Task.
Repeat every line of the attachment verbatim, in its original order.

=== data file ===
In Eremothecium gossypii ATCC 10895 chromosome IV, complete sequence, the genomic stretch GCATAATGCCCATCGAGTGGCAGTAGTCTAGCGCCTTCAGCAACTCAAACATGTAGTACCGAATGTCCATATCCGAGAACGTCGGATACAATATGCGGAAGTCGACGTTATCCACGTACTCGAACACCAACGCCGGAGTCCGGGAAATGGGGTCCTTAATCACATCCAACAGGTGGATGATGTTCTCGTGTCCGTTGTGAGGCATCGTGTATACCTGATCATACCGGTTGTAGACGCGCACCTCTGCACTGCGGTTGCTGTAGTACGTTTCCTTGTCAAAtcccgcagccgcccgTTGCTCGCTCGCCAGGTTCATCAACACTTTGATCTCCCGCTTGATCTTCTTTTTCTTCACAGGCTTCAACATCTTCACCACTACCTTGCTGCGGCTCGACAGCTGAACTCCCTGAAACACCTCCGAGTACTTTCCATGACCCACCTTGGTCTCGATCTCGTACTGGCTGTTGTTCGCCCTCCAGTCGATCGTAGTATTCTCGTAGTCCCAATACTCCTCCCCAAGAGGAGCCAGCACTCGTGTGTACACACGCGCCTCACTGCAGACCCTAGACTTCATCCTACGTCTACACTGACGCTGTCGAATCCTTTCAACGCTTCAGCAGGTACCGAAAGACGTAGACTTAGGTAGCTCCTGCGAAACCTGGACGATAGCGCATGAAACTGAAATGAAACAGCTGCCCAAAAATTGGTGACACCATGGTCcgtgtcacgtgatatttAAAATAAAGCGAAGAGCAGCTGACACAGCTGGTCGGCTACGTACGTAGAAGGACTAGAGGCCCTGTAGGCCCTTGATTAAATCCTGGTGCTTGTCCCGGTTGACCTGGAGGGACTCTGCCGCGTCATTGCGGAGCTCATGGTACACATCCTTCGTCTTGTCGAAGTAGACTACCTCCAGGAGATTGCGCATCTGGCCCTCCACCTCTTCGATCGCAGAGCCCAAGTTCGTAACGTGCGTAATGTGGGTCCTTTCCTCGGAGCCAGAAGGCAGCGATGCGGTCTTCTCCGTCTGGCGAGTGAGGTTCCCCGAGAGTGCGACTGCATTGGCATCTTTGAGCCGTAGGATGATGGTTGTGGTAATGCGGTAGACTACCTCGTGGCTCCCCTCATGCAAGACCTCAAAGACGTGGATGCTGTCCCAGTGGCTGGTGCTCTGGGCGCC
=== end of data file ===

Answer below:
In Eremothecium gossypii ATCC 10895 chromosome IV, complete sequence, the genomic stretch GCATAATGCCCATCGAGTGGCAGTAGTCTAGCGCCTTCAGCAACTCAAACATGTAGTACCGAATGTCCATATCCGAGAACGTCGGATACAATATGCGGAAGTCGACGTTATCCACGTACTCGAACACCAACGCCGGAGTCCGGGAAATGGGGTCCTTAATCACATCCAACAGGTGGATGATGTTCTCGTGTCCGTTGTGAGGCATCGTGTATACCTGATCATACCGGTTGTAGACGCGCACCTCTGCACTGCGGTTGCTGTAGTACGTTTCCTTGTCAAAtcccgcagccgcccgTTGCTCGCTCGCCAGGTTCATCAACACTTTGATCTCCCGCTTGATCTTCTTTTTCTTCACAGGCTTCAACATCTTCACCACTACCTTGCTGCGGCTCGACAGCTGAACTCCCTGAAACACCTCCGAGTACTTTCCATGACCCACCTTGGTCTCGATCTCGTACTGGCTGTTGTTCGCCCTCCAGTCGATCGTAGTATTCTCGTAGTCCCAATACTCCTCCCCAAGAGGAGCCAGCACTCGTGTGTACACACGCGCCTCACTGCAGACCCTAGACTTCATCCTACGTCTACACTGACGCTGTCGAATCCTTTCAACGCTTCAGCAGGTACCGAAAGACGTAGACTTAGGTAGCTCCTGCGAAACCTGGACGATAGCGCATGAAACTGAAATGAAACAGCTGCCCAAAAATTGGTGACACCATGGTCcgtgtcacgtgatatttAAAATAAAGCGAAGAGCAGCTGACACAGCTGGTCGGCTACGTACGTAGAAGGACTAGAGGCCCTGTAGGCCCTTGATTAAATCCTGGTGCTTGTCCCGGTTGACCTGGAGGGACTCTGCCGCGTCATTGCGGAGCTCATGGTACACATCCTTCGTCTTGTCGAAGTAGACTACCTCCAGGAGATTGCGCATCTGGCCCTCCACCTCTTCGATCGCAGAGCCCAAGTTCGTAACGTGCGTAATGTGGGTCCTTTCCTCGGAGCCAGAAGGCAGCGATGCGGTCTTCTCCGTCTGGCGAGTGAGGTTCCCCGAGAGTGCGACTGCATTGGCATCTTTGAGCCGTAGGATGATGGTTGTGGTAATGCGGTAGACTACCTCGTGGCTCCCCTCATGCAAGACCTCAAAGACGTGGATGCTGTCCCAGTGGCTGGTGCTCTGGGCGCC